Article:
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Materials Science at Oregon State University

Spatial Plasma Enabled Atomic Layer Deposition – Picking up the Pace of ALD

Date: Thursday, Nov 8th
Presenter: Eric Dickey, Lotus Technologies


Atomic Layer Deposition (ALD) is a coating technique that can produce pinhole-free thin films with exceptional properties, including extreme conformality and high density. Traditionally, ALD has been a process based on the sequential pulsing and purging of precursors in a common chamber containing the static substrates. Recently, an alternative approach has emerged that provides the sequential precursor exposure by movement of the substrate through precursor zones physically separated in space, which eliminates the time required for precursor introduction, saturation, and purge with each ALD cycle. This method of ALD offers several potential advantages including much higher deposition speeds and improved precursor utilization efficiency. In addition, this approach enables the use of simple DC plasma sources for PEALD processes, as the electrodes remain free of coating. In this talk, we will look at the benefits, challenges, and limitations of spatial PEALD compared to traditional (temporal) ALD, and see how the unique attributes of ALD films hold up as the deposition speed is increased by an order of magnitude or more.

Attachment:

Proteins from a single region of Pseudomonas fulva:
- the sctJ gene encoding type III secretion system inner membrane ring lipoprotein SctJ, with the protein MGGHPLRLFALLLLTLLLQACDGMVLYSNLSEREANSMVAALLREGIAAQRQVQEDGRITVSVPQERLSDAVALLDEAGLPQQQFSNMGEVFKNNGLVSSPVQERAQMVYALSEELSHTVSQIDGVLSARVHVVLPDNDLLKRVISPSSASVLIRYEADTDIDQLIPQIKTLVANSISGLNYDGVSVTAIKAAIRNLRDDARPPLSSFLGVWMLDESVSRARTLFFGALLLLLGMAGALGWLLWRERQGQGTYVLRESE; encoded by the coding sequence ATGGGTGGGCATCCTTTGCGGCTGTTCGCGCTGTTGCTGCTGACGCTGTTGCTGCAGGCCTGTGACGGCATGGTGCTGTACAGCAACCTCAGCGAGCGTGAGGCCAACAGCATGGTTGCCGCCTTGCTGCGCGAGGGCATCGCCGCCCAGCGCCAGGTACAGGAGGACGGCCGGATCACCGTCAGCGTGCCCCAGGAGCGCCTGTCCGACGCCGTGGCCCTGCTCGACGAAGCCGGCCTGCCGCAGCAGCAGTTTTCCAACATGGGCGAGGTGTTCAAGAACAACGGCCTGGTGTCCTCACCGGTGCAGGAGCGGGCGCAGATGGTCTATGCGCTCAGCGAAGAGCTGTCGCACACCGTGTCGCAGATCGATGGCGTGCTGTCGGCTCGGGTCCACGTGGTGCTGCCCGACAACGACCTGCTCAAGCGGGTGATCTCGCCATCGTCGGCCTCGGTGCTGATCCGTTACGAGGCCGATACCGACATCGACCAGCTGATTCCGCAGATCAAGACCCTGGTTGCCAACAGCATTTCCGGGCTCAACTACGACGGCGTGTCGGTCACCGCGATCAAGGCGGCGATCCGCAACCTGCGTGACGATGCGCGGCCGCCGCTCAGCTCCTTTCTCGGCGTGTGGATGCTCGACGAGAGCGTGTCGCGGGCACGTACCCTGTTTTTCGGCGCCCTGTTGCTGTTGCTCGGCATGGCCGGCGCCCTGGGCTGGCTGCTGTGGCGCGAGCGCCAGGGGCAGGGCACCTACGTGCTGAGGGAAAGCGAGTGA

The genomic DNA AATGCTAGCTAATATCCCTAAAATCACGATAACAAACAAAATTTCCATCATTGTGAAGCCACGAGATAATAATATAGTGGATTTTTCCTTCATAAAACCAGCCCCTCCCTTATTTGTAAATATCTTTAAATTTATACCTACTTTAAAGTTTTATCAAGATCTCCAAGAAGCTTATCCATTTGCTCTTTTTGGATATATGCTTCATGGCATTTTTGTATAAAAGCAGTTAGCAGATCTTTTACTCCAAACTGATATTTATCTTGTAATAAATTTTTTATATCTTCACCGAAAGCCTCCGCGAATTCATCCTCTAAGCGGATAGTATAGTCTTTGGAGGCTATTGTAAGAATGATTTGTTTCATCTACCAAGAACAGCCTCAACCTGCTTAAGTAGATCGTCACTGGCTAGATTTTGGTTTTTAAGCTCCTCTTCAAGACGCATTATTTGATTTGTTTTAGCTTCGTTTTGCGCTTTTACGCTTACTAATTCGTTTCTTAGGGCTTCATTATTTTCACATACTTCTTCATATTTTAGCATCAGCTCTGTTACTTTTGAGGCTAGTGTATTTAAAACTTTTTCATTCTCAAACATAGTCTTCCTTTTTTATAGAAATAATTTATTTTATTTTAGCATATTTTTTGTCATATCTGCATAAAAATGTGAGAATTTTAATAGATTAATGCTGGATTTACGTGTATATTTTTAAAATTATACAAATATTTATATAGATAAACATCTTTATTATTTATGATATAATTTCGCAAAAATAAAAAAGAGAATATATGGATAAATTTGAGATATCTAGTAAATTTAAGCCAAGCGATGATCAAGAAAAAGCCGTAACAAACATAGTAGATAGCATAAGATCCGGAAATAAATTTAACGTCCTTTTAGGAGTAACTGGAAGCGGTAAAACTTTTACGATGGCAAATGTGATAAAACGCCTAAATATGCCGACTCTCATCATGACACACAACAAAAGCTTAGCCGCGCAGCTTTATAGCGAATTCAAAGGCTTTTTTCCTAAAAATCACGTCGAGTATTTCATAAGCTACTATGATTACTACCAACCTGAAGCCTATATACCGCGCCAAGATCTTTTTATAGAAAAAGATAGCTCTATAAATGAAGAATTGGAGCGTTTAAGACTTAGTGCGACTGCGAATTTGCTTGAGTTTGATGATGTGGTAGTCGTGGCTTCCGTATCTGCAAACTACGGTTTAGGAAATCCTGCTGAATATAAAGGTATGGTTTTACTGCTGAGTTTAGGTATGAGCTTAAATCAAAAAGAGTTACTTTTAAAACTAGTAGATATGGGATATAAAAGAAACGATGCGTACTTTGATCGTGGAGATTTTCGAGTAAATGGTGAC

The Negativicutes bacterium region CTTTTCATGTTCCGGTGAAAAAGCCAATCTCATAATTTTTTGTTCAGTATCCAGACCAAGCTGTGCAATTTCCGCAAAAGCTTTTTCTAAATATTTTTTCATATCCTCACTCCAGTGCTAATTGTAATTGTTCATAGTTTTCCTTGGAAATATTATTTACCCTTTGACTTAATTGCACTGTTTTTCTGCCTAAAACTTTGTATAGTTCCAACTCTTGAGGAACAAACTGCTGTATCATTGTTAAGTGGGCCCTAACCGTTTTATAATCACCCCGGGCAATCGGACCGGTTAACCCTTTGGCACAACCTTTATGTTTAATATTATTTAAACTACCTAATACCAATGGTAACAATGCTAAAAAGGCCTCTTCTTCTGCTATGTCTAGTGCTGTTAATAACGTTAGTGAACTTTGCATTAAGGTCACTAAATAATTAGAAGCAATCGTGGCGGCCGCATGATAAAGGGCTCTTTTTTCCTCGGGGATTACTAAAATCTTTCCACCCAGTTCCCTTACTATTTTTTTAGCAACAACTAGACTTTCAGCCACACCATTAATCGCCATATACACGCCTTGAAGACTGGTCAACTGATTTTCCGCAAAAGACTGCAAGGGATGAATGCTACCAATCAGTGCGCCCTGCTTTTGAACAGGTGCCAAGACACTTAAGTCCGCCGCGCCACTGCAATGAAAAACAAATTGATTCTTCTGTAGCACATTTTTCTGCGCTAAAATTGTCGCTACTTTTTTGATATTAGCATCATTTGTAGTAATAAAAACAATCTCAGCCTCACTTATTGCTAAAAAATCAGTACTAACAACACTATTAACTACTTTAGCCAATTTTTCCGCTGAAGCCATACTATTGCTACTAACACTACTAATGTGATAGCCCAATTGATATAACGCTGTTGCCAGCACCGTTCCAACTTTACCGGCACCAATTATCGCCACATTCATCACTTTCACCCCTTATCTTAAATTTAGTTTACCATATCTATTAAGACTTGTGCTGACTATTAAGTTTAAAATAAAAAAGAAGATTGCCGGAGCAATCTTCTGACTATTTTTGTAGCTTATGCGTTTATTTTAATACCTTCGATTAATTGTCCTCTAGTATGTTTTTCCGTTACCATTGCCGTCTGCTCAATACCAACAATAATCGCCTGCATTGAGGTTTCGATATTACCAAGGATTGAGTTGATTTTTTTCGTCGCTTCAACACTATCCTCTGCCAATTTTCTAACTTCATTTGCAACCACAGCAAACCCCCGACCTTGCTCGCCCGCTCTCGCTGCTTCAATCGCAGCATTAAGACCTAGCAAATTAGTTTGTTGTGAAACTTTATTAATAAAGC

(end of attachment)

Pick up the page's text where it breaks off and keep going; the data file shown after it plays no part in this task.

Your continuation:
Eric Dickey is President of Lotus Applied Technology, a company specializing in thin film process research and development, with a particular focus on Atomic Layer Deposition (ALD). Eric has 25 years of experience in ALD technology, including processes for dielectrics, conductors, TCO’s, inorganic phosphors, optical coatings, and thermal diffusion barriers. He is currently focused on the development and scaling of high speed low cost Spatial ALD technologies, including rotary batch systems and Roll to Roll ALD for deposition of barrier films on polymer substrates.